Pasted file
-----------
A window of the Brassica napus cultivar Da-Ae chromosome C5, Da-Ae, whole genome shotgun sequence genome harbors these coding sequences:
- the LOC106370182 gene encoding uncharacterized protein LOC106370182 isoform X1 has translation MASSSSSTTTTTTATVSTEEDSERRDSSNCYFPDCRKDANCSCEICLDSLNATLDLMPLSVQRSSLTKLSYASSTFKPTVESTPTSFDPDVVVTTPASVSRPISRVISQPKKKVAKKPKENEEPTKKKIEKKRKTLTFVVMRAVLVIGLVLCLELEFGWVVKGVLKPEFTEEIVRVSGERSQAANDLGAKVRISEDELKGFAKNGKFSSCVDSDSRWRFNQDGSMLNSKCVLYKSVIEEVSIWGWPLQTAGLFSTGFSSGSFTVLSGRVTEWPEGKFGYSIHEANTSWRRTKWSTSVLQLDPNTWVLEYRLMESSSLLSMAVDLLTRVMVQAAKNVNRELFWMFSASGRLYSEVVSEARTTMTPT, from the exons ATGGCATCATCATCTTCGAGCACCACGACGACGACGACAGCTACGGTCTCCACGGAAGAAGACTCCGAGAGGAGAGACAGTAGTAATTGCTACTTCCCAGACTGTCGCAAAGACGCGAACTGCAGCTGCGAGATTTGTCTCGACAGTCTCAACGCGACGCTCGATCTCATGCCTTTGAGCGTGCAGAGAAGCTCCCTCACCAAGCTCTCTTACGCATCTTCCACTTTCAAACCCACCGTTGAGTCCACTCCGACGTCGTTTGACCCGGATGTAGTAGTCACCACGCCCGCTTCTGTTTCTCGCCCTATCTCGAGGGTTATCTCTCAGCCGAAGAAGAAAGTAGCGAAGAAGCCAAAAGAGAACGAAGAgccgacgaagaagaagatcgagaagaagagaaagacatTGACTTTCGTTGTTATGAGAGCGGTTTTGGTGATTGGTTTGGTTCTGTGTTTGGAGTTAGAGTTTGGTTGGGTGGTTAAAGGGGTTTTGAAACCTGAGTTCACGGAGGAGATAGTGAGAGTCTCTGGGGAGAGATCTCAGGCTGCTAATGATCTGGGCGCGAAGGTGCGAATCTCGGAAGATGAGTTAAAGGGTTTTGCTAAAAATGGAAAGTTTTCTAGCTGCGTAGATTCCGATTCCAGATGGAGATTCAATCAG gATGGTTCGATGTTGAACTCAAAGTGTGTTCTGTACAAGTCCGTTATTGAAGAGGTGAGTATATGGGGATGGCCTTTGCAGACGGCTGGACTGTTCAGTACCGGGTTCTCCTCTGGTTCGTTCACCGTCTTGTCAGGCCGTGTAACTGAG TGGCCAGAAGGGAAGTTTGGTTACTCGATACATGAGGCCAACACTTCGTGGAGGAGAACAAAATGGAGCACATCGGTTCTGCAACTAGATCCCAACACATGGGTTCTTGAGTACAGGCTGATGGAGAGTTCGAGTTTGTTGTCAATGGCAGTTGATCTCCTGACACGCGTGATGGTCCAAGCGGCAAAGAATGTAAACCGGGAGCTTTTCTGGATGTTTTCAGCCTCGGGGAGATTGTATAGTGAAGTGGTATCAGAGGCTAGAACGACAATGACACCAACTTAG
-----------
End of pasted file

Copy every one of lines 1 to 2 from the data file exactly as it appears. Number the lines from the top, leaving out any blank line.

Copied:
A window of the Brassica napus cultivar Da-Ae chromosome C5, Da-Ae, whole genome shotgun sequence genome harbors these coding sequences:
- the LOC106370182 gene encoding uncharacterized protein LOC106370182 isoform X1 has translation MASSSSSTTTTTTATVSTEEDSERRDSSNCYFPDCRKDANCSCEICLDSLNATLDLMPLSVQRSSLTKLSYASSTFKPTVESTPTSFDPDVVVTTPASVSRPISRVISQPKKKVAKKPKENEEPTKKKIEKKRKTLTFVVMRAVLVIGLVLCLELEFGWVVKGVLKPEFTEEIVRVSGERSQAANDLGAKVRISEDELKGFAKNGKFSSCVDSDSRWRFNQDGSMLNSKCVLYKSVIEEVSIWGWPLQTAGLFSTGFSSGSFTVLSGRVTEWPEGKFGYSIHEANTSWRRTKWSTSVLQLDPNTWVLEYRLMESSSLLSMAVDLLTRVMVQAAKNVNRELFWMFSASGRLYSEVVSEARTTMTPT, from the exons ATGGCATCATCATCTTCGAGCACCACGACGACGACGACAGCTACGGTCTCCACGGAAGAAGACTCCGAGAGGAGAGACAGTAGTAATTGCTACTTCCCAGACTGTCGCAAAGACGCGAACTGCAGCTGCGAGATTTGTCTCGACAGTCTCAACGCGACGCTCGATCTCATGCCTTTGAGCGTGCAGAGAAGCTCCCTCACCAAGCTCTCTTACGCATCTTCCACTTTCAAACCCACCGTTGAGTCCACTCCGACGTCGTTTGACCCGGATGTAGTAGTCACCACGCCCGCTTCTGTTTCTCGCCCTATCTCGAGGGTTATCTCTCAGCCGAAGAAGAAAGTAGCGAAGAAGCCAAAAGAGAACGAAGAgccgacgaagaagaagatcgagaagaagagaaagacatTGACTTTCGTTGTTATGAGAGCGGTTTTGGTGATTGGTTTGGTTCTGTGTTTGGAGTTAGAGTTTGGTTGGGTGGTTAAAGGGGTTTTGAAACCTGAGTTCACGGAGGAGATAGTGAGAGTCTCTGGGGAGAGATCTCAGGCTGCTAATGATCTGGGCGCGAAGGTGCGAATCTCGGAAGATGAGTTAAAGGGTTTTGCTAAAAATGGAAAGTTTTCTAGCTGCGTAGATTCCGATTCCAGATGGAGATTCAATCAG gATGGTTCGATGTTGAACTCAAAGTGTGTTCTGTACAAGTCCGTTATTGAAGAGGTGAGTATATGGGGATGGCCTTTGCAGACGGCTGGACTGTTCAGTACCGGGTTCTCCTCTGGTTCGTTCACCGTCTTGTCAGGCCGTGTAACTGAG TGGCCAGAAGGGAAGTTTGGTTACTCGATACATGAGGCCAACACTTCGTGGAGGAGAACAAAATGGAGCACATCGGTTCTGCAACTAGATCCCAACACATGGGTTCTTGAGTACAGGCTGATGGAGAGTTCGAGTTTGTTGTCAATGGCAGTTGATCTCCTGACACGCGTGATGGTCCAAGCGGCAAAGAATGTAAACCGGGAGCTTTTCTGGATGTTTTCAGCCTCGGGGAGATTGTATAGTGAAGTGGTATCAGAGGCTAGAACGACAATGACACCAACTTAG